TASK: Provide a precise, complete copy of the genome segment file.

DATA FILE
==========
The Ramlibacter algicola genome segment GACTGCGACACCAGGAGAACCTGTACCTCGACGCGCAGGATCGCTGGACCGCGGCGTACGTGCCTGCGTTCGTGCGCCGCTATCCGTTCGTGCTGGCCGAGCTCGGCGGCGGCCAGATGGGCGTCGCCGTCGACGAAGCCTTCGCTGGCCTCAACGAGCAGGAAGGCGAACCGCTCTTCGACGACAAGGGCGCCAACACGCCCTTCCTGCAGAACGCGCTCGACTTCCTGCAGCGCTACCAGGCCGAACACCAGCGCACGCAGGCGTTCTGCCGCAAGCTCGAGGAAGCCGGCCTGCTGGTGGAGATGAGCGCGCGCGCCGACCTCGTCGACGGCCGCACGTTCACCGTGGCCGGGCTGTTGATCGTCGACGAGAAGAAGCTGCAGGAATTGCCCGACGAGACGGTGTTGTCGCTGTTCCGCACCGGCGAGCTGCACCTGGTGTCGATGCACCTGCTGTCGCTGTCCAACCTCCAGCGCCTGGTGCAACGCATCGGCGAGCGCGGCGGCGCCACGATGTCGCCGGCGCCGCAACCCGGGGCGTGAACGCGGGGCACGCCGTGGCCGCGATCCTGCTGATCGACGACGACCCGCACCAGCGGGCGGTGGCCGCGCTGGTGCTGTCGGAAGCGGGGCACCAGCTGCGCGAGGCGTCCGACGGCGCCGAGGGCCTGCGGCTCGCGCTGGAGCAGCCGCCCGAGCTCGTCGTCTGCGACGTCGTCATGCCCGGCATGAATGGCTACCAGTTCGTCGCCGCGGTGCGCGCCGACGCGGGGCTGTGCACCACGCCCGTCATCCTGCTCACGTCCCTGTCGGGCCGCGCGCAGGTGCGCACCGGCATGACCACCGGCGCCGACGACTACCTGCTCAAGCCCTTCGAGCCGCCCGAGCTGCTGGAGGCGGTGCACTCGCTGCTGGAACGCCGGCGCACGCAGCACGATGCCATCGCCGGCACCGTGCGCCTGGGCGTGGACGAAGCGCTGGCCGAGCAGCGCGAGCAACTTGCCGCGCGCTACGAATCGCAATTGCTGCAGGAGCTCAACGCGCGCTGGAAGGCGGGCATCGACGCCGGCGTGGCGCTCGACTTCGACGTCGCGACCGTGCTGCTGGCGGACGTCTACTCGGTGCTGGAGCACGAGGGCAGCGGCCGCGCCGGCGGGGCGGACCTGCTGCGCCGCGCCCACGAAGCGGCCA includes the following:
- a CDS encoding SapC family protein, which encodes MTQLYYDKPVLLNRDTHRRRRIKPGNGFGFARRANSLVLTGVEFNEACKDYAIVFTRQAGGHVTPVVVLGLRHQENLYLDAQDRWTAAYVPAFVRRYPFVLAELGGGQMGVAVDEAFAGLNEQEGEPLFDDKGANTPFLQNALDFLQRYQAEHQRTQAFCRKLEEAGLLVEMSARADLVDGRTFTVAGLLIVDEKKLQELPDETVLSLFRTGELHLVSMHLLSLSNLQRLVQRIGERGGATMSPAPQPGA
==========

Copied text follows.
The Ramlibacter algicola genome segment GACTGCGACACCAGGAGAACCTGTACCTCGACGCGCAGGATCGCTGGACCGCGGCGTACGTGCCTGCGTTCGTGCGCCGCTATCCGTTCGTGCTGGCCGAGCTCGGCGGCGGCCAGATGGGCGTCGCCGTCGACGAAGCCTTCGCTGGCCTCAACGAGCAGGAAGGCGAACCGCTCTTCGACGACAAGGGCGCCAACACGCCCTTCCTGCAGAACGCGCTCGACTTCCTGCAGCGCTACCAGGCCGAACACCAGCGCACGCAGGCGTTCTGCCGCAAGCTCGAGGAAGCCGGCCTGCTGGTGGAGATGAGCGCGCGCGCCGACCTCGTCGACGGCCGCACGTTCACCGTGGCCGGGCTGTTGATCGTCGACGAGAAGAAGCTGCAGGAATTGCCCGACGAGACGGTGTTGTCGCTGTTCCGCACCGGCGAGCTGCACCTGGTGTCGATGCACCTGCTGTCGCTGTCCAACCTCCAGCGCCTGGTGCAACGCATCGGCGAGCGCGGCGGCGCCACGATGTCGCCGGCGCCGCAACCCGGGGCGTGAACGCGGGGCACGCCGTGGCCGCGATCCTGCTGATCGACGACGACCCGCACCAGCGGGCGGTGGCCGCGCTGGTGCTGTCGGAAGCGGGGCACCAGCTGCGCGAGGCGTCCGACGGCGCCGAGGGCCTGCGGCTCGCGCTGGAGCAGCCGCCCGAGCTCGTCGTCTGCGACGTCGTCATGCCCGGCATGAATGGCTACCAGTTCGTCGCCGCGGTGCGCGCCGACGCGGGGCTGTGCACCACGCCCGTCATCCTGCTCACGTCCCTGTCGGGCCGCGCGCAGGTGCGCACCGGCATGACCACCGGCGCCGACGACTACCTGCTCAAGCCCTTCGAGCCGCCCGAGCTGCTGGAGGCGGTGCACTCGCTGCTGGAACGCCGGCGCACGCAGCACGATGCCATCGCCGGCACCGTGCGCCTGGGCGTGGACGAAGCGCTGGCCGAGCAGCGCGAGCAACTTGCCGCGCGCTACGAATCGCAATTGCTGCAGGAGCTCAACGCGCGCTGGAAGGCGGGCATCGACGCCGGCGTGGCGCTCGACTTCGACGTCGCGACCGTGCTGCTGGCGGACGTCTACTCGGTGCTGGAGCACGAGGGCAGCGGCCGCGCCGGCGGGGCGGACCTGCTGCGCCGCGCCCACGAAGCGGCCA includes the following:
- a CDS encoding SapC family protein, which encodes MTQLYYDKPVLLNRDTHRRRRIKPGNGFGFARRANSLVLTGVEFNEACKDYAIVFTRQAGGHVTPVVVLGLRHQENLYLDAQDRWTAAYVPAFVRRYPFVLAELGGGQMGVAVDEAFAGLNEQEGEPLFDDKGANTPFLQNALDFLQRYQAEHQRTQAFCRKLEEAGLLVEMSARADLVDGRTFTVAGLLIVDEKKLQELPDETVLSLFRTGELHLVSMHLLSLSNLQRLVQRIGERGGATMSPAPQPGA